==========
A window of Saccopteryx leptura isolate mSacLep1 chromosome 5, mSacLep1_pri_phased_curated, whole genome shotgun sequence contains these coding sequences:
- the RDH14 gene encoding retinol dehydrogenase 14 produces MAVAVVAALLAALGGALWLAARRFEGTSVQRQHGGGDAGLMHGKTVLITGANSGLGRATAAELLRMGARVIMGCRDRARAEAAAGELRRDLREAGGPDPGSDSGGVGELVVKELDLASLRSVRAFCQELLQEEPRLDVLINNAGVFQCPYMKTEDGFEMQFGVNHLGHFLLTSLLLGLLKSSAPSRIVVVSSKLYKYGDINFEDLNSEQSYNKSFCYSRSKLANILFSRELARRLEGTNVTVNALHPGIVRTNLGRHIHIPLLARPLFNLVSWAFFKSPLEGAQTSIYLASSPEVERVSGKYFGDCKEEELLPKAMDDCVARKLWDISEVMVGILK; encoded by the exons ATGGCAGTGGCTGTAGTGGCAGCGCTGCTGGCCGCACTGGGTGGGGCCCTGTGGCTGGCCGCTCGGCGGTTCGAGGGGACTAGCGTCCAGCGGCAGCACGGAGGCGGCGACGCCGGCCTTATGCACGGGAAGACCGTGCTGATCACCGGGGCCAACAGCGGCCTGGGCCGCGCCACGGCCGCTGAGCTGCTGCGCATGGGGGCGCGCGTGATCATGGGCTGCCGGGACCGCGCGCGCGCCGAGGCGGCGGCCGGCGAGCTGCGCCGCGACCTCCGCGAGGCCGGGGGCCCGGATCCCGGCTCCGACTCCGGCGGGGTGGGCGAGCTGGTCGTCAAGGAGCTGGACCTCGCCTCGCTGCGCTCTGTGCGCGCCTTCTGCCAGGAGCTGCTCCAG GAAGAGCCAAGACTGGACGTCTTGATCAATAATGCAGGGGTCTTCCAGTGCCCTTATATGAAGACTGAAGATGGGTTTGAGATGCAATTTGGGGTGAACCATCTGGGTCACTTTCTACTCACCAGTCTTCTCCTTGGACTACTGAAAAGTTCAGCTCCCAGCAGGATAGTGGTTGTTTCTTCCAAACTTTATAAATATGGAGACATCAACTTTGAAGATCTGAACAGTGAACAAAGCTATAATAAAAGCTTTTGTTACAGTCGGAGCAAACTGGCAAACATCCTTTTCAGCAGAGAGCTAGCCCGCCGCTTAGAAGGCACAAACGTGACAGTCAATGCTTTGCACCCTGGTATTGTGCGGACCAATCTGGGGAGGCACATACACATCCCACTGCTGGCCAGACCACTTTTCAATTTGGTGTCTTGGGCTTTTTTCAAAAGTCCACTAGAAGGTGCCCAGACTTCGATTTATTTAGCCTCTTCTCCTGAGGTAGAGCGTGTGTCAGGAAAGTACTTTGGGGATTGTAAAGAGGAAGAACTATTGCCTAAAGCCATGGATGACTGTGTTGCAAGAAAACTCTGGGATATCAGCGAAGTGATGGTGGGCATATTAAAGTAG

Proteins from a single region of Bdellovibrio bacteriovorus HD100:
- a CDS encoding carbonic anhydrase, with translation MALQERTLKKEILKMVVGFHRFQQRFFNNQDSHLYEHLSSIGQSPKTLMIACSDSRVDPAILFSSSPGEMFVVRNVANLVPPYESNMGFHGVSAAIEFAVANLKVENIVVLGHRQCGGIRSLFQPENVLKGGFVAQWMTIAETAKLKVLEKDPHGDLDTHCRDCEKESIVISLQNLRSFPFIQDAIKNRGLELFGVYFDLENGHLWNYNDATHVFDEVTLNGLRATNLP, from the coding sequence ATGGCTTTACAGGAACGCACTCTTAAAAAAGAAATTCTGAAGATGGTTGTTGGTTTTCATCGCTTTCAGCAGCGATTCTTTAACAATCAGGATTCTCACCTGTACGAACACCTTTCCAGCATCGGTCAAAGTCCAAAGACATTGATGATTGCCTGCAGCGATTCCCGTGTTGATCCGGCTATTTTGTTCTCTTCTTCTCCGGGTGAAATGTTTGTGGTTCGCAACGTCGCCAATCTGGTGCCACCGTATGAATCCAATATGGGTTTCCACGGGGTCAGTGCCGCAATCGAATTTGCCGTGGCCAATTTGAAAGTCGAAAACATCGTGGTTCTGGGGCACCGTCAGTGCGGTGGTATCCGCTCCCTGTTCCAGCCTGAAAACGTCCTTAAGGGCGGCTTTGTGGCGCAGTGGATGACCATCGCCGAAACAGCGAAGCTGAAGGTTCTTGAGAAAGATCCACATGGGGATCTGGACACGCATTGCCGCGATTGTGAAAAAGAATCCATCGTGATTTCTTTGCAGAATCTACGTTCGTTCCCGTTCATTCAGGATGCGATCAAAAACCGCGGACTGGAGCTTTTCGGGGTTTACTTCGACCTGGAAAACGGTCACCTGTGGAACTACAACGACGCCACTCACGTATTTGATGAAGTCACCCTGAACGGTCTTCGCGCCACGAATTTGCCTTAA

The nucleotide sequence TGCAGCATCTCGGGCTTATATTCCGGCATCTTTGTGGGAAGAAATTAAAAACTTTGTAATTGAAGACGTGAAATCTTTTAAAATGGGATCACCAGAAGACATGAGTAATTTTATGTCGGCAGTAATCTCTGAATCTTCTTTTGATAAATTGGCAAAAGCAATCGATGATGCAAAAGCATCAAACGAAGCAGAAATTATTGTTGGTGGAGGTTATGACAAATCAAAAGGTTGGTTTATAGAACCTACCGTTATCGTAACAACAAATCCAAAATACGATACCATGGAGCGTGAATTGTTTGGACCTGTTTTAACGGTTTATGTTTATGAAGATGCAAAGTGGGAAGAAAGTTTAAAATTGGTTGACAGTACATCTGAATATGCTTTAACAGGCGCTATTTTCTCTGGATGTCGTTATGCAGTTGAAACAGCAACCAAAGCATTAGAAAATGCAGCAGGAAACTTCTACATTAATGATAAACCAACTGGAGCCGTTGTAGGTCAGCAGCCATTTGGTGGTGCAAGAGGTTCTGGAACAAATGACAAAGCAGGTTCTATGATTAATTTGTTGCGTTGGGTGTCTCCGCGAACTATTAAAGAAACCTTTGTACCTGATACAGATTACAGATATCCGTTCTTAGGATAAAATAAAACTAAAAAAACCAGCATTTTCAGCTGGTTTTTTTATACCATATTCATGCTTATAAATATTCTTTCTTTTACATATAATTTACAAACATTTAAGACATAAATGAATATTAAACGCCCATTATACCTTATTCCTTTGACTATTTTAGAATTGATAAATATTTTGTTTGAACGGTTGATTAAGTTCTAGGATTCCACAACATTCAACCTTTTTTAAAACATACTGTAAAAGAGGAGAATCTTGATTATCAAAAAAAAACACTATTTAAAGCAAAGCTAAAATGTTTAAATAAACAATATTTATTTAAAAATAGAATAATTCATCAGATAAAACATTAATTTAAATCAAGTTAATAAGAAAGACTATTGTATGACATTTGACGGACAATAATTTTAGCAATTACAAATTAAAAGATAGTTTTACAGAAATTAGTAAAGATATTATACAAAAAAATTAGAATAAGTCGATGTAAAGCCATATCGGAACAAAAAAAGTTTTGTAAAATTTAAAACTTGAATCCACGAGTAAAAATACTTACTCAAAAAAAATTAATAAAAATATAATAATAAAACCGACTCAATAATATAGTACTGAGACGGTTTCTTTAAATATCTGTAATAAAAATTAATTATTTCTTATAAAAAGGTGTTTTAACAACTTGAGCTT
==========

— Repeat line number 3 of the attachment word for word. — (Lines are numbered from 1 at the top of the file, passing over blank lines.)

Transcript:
Proteins from a single region of Bdellovibrio bacteriovorus HD100: